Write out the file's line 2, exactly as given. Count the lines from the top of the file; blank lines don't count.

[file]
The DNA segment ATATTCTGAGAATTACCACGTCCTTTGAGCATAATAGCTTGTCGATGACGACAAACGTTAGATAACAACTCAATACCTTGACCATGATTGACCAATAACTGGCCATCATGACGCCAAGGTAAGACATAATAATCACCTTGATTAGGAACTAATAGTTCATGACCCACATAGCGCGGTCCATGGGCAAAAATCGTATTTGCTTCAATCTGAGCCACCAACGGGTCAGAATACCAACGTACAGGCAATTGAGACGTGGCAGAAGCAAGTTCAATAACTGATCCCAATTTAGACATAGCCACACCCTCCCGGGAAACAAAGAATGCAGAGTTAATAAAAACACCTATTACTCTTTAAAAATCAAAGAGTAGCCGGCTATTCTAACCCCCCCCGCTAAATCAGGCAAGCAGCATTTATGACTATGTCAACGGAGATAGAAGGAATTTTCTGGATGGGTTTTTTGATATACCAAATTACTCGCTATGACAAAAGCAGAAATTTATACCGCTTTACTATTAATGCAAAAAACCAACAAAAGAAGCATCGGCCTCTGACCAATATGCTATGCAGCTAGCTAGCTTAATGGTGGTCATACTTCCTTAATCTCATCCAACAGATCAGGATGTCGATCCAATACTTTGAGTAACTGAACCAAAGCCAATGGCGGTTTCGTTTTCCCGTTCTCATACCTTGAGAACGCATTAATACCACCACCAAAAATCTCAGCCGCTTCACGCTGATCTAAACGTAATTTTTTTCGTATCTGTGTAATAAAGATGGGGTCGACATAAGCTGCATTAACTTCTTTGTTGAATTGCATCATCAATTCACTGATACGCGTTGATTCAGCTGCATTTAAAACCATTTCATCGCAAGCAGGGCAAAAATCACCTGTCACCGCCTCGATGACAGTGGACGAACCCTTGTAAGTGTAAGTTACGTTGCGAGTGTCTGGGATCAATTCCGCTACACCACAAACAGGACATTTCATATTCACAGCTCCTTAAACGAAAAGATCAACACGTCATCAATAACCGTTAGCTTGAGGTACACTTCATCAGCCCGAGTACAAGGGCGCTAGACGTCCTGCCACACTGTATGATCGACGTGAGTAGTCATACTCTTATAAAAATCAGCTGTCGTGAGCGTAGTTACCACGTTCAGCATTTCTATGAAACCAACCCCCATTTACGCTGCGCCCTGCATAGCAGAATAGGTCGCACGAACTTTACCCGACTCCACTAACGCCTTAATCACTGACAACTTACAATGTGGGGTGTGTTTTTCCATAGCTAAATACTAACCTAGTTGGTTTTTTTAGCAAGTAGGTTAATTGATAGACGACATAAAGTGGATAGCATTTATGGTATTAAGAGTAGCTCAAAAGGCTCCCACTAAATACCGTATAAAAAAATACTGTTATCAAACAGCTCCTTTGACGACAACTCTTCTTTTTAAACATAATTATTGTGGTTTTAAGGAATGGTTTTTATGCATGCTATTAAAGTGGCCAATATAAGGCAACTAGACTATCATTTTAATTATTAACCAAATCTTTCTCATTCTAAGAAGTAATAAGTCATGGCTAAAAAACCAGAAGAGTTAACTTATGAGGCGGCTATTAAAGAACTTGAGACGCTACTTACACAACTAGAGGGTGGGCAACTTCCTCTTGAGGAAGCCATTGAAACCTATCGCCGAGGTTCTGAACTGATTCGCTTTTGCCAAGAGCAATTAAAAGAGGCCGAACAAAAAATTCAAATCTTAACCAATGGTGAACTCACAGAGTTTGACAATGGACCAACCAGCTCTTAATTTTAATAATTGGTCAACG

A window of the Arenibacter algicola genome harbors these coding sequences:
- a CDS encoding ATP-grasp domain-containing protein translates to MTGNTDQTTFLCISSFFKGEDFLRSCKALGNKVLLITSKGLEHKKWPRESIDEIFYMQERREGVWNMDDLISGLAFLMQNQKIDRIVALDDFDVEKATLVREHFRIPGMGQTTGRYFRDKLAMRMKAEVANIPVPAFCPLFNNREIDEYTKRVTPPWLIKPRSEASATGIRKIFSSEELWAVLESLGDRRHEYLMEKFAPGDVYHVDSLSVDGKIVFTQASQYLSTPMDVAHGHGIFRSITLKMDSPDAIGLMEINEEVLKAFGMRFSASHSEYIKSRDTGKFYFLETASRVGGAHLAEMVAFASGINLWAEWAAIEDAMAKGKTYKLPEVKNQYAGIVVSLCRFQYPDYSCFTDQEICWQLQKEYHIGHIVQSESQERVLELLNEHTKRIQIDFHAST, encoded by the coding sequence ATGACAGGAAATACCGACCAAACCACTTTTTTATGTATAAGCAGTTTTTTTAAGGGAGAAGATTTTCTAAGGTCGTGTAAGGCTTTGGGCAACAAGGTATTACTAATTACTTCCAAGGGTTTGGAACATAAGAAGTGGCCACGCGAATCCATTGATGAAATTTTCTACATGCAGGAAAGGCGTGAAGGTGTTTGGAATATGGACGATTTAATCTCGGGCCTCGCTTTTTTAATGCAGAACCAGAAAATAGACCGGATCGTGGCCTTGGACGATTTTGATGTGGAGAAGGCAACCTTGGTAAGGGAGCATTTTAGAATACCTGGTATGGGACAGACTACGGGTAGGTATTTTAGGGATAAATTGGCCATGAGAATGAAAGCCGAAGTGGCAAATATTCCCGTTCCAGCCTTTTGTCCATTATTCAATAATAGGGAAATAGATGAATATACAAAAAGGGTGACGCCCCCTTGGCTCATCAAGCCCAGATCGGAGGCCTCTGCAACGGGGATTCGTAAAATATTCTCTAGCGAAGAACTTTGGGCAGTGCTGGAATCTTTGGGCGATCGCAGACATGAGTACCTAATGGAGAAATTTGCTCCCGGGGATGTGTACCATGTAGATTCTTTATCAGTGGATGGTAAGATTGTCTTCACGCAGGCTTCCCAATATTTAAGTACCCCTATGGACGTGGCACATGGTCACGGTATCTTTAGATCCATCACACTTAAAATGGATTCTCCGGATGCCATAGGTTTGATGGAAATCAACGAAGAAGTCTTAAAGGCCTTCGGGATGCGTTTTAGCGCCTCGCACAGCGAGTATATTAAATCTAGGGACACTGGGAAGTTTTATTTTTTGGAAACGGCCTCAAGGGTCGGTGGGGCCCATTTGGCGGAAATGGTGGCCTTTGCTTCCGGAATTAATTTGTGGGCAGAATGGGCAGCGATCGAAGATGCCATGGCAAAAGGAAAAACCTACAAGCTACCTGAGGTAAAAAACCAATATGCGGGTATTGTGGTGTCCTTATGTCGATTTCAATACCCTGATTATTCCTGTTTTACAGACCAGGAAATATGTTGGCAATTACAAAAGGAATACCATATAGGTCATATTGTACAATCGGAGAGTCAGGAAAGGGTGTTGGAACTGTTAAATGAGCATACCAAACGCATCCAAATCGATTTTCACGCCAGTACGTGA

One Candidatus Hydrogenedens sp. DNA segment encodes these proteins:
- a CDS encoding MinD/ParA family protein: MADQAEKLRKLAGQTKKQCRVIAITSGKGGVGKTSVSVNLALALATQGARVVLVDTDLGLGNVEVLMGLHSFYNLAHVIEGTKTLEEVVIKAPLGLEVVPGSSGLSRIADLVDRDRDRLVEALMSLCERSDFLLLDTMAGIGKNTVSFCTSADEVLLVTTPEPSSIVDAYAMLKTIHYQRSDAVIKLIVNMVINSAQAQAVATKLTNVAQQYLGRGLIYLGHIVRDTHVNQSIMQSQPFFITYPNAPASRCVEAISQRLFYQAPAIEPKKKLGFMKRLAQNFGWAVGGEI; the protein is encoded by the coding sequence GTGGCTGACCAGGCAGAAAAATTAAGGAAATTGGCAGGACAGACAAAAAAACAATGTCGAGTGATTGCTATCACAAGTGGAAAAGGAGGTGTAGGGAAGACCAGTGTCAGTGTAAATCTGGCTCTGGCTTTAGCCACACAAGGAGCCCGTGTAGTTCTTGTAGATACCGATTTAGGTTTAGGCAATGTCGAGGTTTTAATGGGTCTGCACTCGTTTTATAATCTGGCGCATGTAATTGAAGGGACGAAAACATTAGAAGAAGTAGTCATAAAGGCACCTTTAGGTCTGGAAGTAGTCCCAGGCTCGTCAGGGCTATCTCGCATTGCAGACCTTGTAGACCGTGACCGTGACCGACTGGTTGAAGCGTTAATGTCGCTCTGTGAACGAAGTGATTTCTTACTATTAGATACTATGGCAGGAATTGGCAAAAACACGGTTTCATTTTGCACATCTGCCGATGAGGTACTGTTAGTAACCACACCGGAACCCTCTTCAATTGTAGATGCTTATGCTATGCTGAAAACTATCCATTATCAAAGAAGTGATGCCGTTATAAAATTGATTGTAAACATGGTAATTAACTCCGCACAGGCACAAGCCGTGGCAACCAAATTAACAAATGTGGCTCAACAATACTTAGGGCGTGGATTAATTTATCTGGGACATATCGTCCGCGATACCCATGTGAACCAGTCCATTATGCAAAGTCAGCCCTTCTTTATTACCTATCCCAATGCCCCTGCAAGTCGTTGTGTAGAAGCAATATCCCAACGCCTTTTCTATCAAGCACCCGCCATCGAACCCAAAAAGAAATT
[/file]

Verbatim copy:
A window of the Arenibacter algicola genome harbors these coding sequences: